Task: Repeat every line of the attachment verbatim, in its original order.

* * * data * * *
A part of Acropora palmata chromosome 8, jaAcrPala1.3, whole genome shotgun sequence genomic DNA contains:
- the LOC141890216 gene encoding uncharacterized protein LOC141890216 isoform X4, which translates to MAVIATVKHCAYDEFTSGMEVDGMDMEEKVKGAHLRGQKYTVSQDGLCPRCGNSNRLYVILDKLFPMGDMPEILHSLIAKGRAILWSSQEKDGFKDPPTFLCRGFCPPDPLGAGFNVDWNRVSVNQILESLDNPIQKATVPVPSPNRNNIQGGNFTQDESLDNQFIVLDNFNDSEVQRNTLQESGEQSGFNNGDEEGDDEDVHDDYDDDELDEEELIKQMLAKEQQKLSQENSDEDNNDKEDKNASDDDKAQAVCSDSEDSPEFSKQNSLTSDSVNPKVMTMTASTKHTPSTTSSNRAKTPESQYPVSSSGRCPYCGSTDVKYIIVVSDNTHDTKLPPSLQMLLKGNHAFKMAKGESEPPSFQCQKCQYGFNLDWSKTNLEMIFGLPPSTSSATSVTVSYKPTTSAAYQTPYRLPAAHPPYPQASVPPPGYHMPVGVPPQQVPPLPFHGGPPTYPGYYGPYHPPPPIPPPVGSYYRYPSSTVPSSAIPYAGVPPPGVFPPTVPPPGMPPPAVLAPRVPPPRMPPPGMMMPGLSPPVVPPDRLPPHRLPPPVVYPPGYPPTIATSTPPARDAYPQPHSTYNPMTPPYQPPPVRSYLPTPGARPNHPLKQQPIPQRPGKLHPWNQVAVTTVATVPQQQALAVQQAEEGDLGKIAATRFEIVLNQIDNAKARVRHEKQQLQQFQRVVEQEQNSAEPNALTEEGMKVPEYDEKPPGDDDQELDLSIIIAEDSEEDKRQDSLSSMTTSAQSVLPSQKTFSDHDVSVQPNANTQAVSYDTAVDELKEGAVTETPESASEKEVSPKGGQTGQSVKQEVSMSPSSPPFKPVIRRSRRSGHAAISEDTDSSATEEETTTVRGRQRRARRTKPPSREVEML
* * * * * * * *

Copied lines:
A part of Acropora palmata chromosome 8, jaAcrPala1.3, whole genome shotgun sequence genomic DNA contains:
- the LOC141890216 gene encoding uncharacterized protein LOC141890216 isoform X4, which translates to MAVIATVKHCAYDEFTSGMEVDGMDMEEKVKGAHLRGQKYTVSQDGLCPRCGNSNRLYVILDKLFPMGDMPEILHSLIAKGRAILWSSQEKDGFKDPPTFLCRGFCPPDPLGAGFNVDWNRVSVNQILESLDNPIQKATVPVPSPNRNNIQGGNFTQDESLDNQFIVLDNFNDSEVQRNTLQESGEQSGFNNGDEEGDDEDVHDDYDDDELDEEELIKQMLAKEQQKLSQENSDEDNNDKEDKNASDDDKAQAVCSDSEDSPEFSKQNSLTSDSVNPKVMTMTASTKHTPSTTSSNRAKTPESQYPVSSSGRCPYCGSTDVKYIIVVSDNTHDTKLPPSLQMLLKGNHAFKMAKGESEPPSFQCQKCQYGFNLDWSKTNLEMIFGLPPSTSSATSVTVSYKPTTSAAYQTPYRLPAAHPPYPQASVPPPGYHMPVGVPPQQVPPLPFHGGPPTYPGYYGPYHPPPPIPPPVGSYYRYPSSTVPSSAIPYAGVPPPGVFPPTVPPPGMPPPAVLAPRVPPPRMPPPGMMMPGLSPPVVPPDRLPPHRLPPPVVYPPGYPPTIATSTPPARDAYPQPHSTYNPMTPPYQPPPVRSYLPTPGARPNHPLKQQPIPQRPGKLHPWNQVAVTTVATVPQQQALAVQQAEEGDLGKIAATRFEIVLNQIDNAKARVRHEKQQLQQFQRVVEQEQNSAEPNALTEEGMKVPEYDEKPPGDDDQELDLSIIIAEDSEEDKRQDSLSSMTTSAQSVLPSQKTFSDHDVSVQPNANTQAVSYDTAVDELKEGAVTETPESASEKEVSPKGGQTGQSVKQEVSMSPSSPPFKPVIRRSRRSGHAAISEDTDSSATEEETTTVRGRQRRARRTKPPSREVEML